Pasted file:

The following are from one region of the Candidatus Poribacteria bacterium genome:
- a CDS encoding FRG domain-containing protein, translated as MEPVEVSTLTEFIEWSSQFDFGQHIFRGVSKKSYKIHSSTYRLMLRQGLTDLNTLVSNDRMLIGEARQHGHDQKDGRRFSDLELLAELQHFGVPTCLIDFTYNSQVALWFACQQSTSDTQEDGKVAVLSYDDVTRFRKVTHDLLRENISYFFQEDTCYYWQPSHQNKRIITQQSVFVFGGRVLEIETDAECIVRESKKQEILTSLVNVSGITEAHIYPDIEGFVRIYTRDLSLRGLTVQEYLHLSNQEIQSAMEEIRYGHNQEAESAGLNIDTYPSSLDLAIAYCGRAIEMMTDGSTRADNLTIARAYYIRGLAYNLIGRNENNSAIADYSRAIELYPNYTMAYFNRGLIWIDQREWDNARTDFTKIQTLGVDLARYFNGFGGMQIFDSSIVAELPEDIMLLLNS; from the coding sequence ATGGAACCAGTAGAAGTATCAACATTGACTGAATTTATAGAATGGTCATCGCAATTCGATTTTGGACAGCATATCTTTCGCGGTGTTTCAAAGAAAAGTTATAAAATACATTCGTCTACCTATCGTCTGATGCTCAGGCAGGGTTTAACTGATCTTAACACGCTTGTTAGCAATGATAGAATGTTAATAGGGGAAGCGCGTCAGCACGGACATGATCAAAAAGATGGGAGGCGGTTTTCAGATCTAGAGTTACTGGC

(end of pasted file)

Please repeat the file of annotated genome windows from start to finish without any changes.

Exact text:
The following are from one region of the Candidatus Poribacteria bacterium genome:
- a CDS encoding FRG domain-containing protein, translated as MEPVEVSTLTEFIEWSSQFDFGQHIFRGVSKKSYKIHSSTYRLMLRQGLTDLNTLVSNDRMLIGEARQHGHDQKDGRRFSDLELLAELQHFGVPTCLIDFTYNSQVALWFACQQSTSDTQEDGKVAVLSYDDVTRFRKVTHDLLRENISYFFQEDTCYYWQPSHQNKRIITQQSVFVFGGRVLEIETDAECIVRESKKQEILTSLVNVSGITEAHIYPDIEGFVRIYTRDLSLRGLTVQEYLHLSNQEIQSAMEEIRYGHNQEAESAGLNIDTYPSSLDLAIAYCGRAIEMMTDGSTRADNLTIARAYYIRGLAYNLIGRNENNSAIADYSRAIELYPNYTMAYFNRGLIWIDQREWDNARTDFTKIQTLGVDLARYFNGFGGMQIFDSSIVAELPEDIMLLLNS; from the coding sequence ATGGAACCAGTAGAAGTATCAACATTGACTGAATTTATAGAATGGTCATCGCAATTCGATTTTGGACAGCATATCTTTCGCGGTGTTTCAAAGAAAAGTTATAAAATACATTCGTCTACCTATCGTCTGATGCTCAGGCAGGGTTTAACTGATCTTAACACGCTTGTTAGCAATGATAGAATGTTAATAGGGGAAGCGCGTCAGCACGGACATGATCAAAAAGATGGGAGGCGGTTTTCAGATCTAGAGTTACTGGC